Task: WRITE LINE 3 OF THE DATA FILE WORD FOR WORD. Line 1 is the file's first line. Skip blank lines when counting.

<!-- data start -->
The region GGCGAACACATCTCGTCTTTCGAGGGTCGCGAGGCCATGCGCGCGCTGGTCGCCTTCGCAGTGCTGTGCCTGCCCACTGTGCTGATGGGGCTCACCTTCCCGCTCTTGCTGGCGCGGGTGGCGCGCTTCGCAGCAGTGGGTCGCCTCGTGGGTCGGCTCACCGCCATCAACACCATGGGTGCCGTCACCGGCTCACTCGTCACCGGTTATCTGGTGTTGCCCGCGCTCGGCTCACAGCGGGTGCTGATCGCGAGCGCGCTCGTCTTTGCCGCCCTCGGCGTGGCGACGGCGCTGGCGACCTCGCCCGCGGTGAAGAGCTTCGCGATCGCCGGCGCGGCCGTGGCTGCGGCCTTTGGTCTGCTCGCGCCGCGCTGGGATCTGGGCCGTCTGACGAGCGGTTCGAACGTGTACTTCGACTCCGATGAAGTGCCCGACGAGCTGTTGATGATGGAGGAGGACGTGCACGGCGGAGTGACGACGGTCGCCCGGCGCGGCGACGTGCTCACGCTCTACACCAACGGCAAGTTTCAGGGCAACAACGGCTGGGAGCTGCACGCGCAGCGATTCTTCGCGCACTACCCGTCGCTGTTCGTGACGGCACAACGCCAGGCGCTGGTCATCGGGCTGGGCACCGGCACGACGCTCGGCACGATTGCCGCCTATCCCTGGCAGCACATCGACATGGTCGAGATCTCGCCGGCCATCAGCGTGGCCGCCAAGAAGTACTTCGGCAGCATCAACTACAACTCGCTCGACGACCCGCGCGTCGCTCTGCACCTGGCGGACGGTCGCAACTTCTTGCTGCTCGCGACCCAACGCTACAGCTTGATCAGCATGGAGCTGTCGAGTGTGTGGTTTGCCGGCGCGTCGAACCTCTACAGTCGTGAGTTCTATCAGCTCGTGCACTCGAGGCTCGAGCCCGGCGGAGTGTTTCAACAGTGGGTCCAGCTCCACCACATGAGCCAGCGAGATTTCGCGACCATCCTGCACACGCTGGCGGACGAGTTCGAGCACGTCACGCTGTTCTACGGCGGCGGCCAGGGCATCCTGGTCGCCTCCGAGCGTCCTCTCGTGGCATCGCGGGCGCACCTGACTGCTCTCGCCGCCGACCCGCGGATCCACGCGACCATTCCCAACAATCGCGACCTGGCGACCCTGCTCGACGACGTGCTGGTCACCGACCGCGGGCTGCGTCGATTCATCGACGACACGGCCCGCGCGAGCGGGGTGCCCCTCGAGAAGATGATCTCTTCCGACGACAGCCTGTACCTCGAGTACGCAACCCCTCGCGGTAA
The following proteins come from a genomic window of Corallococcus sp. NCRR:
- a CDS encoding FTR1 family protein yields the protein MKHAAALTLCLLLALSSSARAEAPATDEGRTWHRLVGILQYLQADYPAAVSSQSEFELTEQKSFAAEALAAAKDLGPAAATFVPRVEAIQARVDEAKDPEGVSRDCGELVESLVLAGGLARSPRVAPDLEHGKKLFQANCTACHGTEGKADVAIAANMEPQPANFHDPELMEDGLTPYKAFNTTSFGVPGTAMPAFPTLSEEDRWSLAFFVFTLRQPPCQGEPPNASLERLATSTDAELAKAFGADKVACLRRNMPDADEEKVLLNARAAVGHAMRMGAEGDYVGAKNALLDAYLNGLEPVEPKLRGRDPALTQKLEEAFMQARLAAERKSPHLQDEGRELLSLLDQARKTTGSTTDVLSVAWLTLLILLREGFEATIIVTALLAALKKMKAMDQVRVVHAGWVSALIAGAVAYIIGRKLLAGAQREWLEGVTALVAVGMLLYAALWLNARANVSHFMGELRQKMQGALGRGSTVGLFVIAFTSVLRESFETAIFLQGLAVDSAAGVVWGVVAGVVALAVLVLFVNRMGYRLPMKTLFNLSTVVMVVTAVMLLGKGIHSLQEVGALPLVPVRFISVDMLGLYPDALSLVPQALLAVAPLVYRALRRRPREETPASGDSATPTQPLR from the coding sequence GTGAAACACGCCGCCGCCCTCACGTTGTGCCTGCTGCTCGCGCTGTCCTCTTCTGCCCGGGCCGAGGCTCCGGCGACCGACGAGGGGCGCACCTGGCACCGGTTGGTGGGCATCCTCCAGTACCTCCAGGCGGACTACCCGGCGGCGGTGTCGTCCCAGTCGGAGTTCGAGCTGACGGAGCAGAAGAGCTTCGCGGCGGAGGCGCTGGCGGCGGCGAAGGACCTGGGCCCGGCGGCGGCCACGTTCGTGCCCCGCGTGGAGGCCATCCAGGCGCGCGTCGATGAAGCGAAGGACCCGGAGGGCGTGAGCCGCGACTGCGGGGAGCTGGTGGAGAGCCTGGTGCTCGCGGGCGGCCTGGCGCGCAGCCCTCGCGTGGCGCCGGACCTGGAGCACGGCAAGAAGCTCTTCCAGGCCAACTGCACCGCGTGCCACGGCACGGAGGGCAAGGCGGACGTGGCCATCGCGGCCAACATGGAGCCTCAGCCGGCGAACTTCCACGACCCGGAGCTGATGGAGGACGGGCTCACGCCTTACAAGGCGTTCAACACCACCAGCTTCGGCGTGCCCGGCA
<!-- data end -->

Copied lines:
- a CDS encoding FTR1 family protein yields the protein MKHAAALTLCLLLALSSSARAEAPATDEGRTWHRLVGILQYLQADYPAAVSSQSEFELTEQKSFAAEALAAAKDLGPAAATFVPRVEAIQARVDEAKDPEGVSRDCGELVESLVLAGGLARSPRVAPDLEHGKKLFQANCTACHGTEGKADVAIAANMEPQPANFHDPELMEDGLTPYKAFNTTSFGVPGTAMPAFPTLSEEDRWSLAFFVFTLRQPPCQGEPPNASLERLATSTDAELAKAFGADKVACLRRNMPDADEEKVLLNARAAVGHAMRMGAEGDYVGAKNALLDAYLNGLEPVEPKLRGRDPALTQKLEEAFMQARLAAERKSPHLQDEGRELLSLLDQARKTTGSTTDVLSVAWLTLLILLREGFEATIIVTALLAALKKMKAMDQVRVVHAGWVSALIAGAVAYIIGRKLLAGAQREWLEGVTALVAVGMLLYAALWLNARANVSHFMGELRQKMQGALGRGSTVGLFVIAFTSVLRESFETAIFLQGLAVDSAAGVVWGVVAGVVALAVLVLFVNRMGYRLPMKTLFNLSTVVMVVTAVMLLGKGIHSLQEVGALPLVPVRFISVDMLGLYPDALSLVPQALLAVAPLVYRALRRRPREETPASGDSATPTQPLR from the coding sequence GTGAAACACGCCGCCGCCCTCACGTTGTGCCTGCTGCTCGCGCTGTCCTCTTCTGCCCGGGCCGAGGCTCCGGCGACCGACGAGGGGCGCACCTGGCACCGGTTGGTGGGCATCCTCCAGTACCTCCAGGCGGACTACCCGGCGGCGGTGTCGTCCCAGTCGGAGTTCGAGCTGACGGAGCAGAAGAGCTTCGCGGCGGAGGCGCTGGCGGCGGCGAAGGACCTGGGCCCGGCGGCGGCCACGTTCGTGCCCCGCGTGGAGGCCATCCAGGCGCGCGTCGATGAAGCGAAGGACCCGGAGGGCGTGAGCCGCGACTGCGGGGAGCTGGTGGAGAGCCTGGTGCTCGCGGGCGGCCTGGCGCGCAGCCCTCGCGTGGCGCCGGACCTGGAGCACGGCAAGAAGCTCTTCCAGGCCAACTGCACCGCGTGCCACGGCACGGAGGGCAAGGCGGACGTGGCCATCGCGGCCAACATGGAGCCTCAGCCGGCGAACTTCCACGACCCGGAGCTGATGGAGGACGGGCTCACGCCTTACAAGGCGTTCAACACCACCAGCTTCGGCGTGCCCGGCA